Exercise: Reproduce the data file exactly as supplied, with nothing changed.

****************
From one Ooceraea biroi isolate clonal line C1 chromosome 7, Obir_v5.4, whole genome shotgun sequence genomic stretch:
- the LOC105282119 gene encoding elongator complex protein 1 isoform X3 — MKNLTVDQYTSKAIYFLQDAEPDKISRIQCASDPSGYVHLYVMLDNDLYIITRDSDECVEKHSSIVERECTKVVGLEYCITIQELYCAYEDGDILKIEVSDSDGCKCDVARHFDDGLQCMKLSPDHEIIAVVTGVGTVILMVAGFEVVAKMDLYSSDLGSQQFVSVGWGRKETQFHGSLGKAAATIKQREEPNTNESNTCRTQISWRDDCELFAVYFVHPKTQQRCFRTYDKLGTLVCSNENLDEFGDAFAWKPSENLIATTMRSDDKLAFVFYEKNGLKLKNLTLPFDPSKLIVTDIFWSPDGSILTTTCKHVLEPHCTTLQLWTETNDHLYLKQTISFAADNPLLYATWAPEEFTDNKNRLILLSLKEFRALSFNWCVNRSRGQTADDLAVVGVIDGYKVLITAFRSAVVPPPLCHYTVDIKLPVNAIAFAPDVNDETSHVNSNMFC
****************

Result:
From one Ooceraea biroi isolate clonal line C1 chromosome 7, Obir_v5.4, whole genome shotgun sequence genomic stretch:
- the LOC105282119 gene encoding elongator complex protein 1 isoform X3 — MKNLTVDQYTSKAIYFLQDAEPDKISRIQCASDPSGYVHLYVMLDNDLYIITRDSDECVEKHSSIVERECTKVVGLEYCITIQELYCAYEDGDILKIEVSDSDGCKCDVARHFDDGLQCMKLSPDHEIIAVVTGVGTVILMVAGFEVVAKMDLYSSDLGSQQFVSVGWGRKETQFHGSLGKAAATIKQREEPNTNESNTCRTQISWRDDCELFAVYFVHPKTQQRCFRTYDKLGTLVCSNENLDEFGDAFAWKPSENLIATTMRSDDKLAFVFYEKNGLKLKNLTLPFDPSKLIVTDIFWSPDGSILTTTCKHVLEPHCTTLQLWTETNDHLYLKQTISFAADNPLLYATWAPEEFTDNKNRLILLSLKEFRALSFNWCVNRSRGQTADDLAVVGVIDGYKVLITAFRSAVVPPPLCHYTVDIKLPVNAIAFAPDVNDETSHVNSNMFC